In a competitive scenario, to stay ahead of all other competitors, it is important to build up a brand opinion, trust, and persuade customers to choose our products over others. While using such items, the customers see or use them repeatedly and refer others to use the brand for the sake of mere usability. As per PPAI 2009, 60% of customers used the promotional items several times. 7.6% of them made others to use the product and 4.4% of them gave the products to others. This process brings in new customers. This way of repeated impression eventually increases sales.

Customer satisfaction

The main advantages of products over advertisements through newspapers and magazines are that they are only one way. The customer is not benefited materialistically in other media advertisements. This satisfies the customers in terms of materialistic possession.

Customer Loyalty

A high quality promotional product with a great visibility, usage, and durability reminds the brand or the product well ahead of all other medium. These type of products also help recall the message sent through them. The usefulness of the product grows to become a long-term remainder of the product. Promotional products increase:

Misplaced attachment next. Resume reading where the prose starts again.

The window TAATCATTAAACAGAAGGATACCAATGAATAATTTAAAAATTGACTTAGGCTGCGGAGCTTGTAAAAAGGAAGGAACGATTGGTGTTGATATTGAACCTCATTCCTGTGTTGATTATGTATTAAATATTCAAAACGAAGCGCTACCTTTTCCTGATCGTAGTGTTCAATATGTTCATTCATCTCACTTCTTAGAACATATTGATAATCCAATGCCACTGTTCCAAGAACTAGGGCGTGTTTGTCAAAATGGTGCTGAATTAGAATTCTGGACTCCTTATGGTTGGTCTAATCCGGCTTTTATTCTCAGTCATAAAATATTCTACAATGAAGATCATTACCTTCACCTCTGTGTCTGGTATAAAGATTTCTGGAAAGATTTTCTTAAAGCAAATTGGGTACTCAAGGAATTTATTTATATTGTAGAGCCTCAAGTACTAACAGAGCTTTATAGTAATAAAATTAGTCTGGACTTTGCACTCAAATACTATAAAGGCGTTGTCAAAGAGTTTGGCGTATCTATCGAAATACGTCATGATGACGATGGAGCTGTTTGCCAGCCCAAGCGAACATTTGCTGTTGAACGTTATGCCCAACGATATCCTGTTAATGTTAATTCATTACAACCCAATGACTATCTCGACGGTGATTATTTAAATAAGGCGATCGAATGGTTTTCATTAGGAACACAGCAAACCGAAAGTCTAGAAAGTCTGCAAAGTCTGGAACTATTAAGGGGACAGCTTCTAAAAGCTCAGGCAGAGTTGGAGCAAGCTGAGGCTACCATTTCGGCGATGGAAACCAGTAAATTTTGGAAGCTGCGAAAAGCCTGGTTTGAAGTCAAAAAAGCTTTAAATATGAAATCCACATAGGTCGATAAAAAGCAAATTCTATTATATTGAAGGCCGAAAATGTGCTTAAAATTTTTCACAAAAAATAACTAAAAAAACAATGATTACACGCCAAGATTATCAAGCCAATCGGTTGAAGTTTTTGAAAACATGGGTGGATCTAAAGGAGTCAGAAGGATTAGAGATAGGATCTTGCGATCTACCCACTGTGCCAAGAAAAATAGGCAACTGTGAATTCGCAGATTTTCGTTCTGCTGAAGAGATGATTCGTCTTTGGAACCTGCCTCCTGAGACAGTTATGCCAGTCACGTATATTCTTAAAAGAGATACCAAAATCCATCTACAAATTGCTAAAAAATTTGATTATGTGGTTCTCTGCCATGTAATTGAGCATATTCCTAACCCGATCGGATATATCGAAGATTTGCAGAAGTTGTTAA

• Advertisement’s honesty
• Concept towards the product or brand
• Attitude towards the sales product or brand
• Objective to purchase
• Recommendation to try or purchase the brand or product

Brand Awareness

According to the Promotional Products Association International (PPAI), out of the customers who received promotional products, about 76% of them could recollect the name of the brand or the product even after several years. This higher recognition of the brand is achieved only in case of these products. This statistic clearly states that promotional items are the best cost effective means of increasing sales and brand awareness.

Sales Promotion

Brand recognition, loyalty and trust, attraction, repeat purchase, new customers, and ultimately, increased traffic in business boosts the sales of your products. To make a customer purchase a item and then make repeat purchases is more achievable using promotional items. About 20.9% of people purchase a product after using the promotional items, whereas only 13.4%, 7.1%, and 4.6% of people purchased the product after viewing advertisements in print media, TV and online advertisements respectively. In fact, according to the PPAI, about 84% of the people believe that promotional items are very effective in boosting sales.